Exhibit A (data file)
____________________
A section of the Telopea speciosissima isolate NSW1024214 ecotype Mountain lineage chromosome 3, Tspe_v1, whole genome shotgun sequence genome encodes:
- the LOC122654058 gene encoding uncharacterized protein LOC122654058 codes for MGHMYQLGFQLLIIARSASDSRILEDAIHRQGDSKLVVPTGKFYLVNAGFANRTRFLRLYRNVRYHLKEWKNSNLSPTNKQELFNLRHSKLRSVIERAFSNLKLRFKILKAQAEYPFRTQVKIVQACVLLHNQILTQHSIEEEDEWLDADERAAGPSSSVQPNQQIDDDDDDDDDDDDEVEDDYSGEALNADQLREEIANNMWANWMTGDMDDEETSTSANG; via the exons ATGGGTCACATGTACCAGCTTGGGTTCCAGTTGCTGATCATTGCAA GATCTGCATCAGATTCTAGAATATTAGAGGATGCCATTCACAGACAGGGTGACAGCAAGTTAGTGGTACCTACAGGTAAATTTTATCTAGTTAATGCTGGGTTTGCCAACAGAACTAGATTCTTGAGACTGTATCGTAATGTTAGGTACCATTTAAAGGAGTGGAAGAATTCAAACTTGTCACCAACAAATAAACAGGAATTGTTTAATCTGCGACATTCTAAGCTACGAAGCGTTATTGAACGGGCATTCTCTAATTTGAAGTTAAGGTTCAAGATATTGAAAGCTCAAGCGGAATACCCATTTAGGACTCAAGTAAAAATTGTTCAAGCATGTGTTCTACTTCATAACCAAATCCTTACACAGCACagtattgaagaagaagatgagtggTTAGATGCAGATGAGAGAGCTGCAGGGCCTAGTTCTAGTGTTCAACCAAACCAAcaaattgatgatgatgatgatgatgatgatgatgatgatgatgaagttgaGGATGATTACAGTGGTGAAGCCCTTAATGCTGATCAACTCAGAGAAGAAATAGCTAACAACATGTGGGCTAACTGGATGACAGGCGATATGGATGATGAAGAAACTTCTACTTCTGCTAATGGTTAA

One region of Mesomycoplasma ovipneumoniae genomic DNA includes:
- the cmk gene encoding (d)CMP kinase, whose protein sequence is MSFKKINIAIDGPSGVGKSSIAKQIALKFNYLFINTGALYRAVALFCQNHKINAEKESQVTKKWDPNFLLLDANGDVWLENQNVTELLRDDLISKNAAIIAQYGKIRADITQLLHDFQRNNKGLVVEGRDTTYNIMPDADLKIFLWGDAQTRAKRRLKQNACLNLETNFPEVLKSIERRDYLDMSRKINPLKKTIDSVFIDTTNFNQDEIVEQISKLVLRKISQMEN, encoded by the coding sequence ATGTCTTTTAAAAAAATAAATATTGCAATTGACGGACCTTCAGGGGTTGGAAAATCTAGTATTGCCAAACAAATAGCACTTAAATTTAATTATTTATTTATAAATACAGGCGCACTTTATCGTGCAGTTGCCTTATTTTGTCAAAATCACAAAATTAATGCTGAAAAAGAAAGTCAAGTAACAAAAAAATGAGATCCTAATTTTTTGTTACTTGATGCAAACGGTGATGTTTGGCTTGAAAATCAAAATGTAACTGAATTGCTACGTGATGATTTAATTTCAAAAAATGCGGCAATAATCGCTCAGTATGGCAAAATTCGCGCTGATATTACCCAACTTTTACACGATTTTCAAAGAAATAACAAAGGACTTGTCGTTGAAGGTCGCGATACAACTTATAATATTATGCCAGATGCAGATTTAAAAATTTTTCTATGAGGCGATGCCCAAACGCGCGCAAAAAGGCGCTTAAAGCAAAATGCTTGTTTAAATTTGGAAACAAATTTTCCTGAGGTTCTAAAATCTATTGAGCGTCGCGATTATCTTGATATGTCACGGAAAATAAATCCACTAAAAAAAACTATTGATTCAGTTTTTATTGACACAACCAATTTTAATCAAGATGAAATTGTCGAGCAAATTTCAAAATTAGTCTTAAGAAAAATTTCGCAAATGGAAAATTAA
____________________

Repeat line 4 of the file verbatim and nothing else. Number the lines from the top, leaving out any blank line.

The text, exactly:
- the cmk gene encoding (d)CMP kinase, whose protein sequence is MSFKKINIAIDGPSGVGKSSIAKQIALKFNYLFINTGALYRAVALFCQNHKINAEKESQVTKKWDPNFLLLDANGDVWLENQNVTELLRDDLISKNAAIIAQYGKIRADITQLLHDFQRNNKGLVVEGRDTTYNIMPDADLKIFLWGDAQTRAKRRLKQNACLNLETNFPEVLKSIERRDYLDMSRKINPLKKTIDSVFIDTTNFNQDEIVEQISKLVLRKISQMEN, encoded by the coding sequence ATGTCTTTTAAAAAAATAAATATTGCAATTGACGGACCTTCAGGGGTTGGAAAATCTAGTATTGCCAAACAAATAGCACTTAAATTTAATTATTTATTTATAAATACAGGCGCACTTTATCGTGCAGTTGCCTTATTTTGTCAAAATCACAAAATTAATGCTGAAAAAGAAAGTCAAGTAACAAAAAAATGAGATCCTAATTTTTTGTTACTTGATGCAAACGGTGATGTTTGGCTTGAAAATCAAAATGTAACTGAATTGCTACGTGATGATTTAATTTCAAAAAATGCGGCAATAATCGCTCAGTATGGCAAAATTCGCGCTGATATTACCCAACTTTTACACGATTTTCAAAGAAATAACAAAGGACTTGTCGTTGAAGGTCGCGATACAACTTATAATATTATGCCAGATGCAGATTTAAAAATTTTTCTATGAGGCGATGCCCAAACGCGCGCAAAAAGGCGCTTAAAGCAAAATGCTTGTTTAAATTTGGAAACAAATTTTCCTGAGGTTCTAAAATCTATTGAGCGTCGCGATTATCTTGATATGTCACGGAAAATAAATCCACTAAAAAAAACTATTGATTCAGTTTTTATTGACACAACCAATTTTAATCAAGATGAAATTGTCGAGCAAATTTCAAAATTAGTCTTAAGAAAAATTTCGCAAATGGAAAATTAA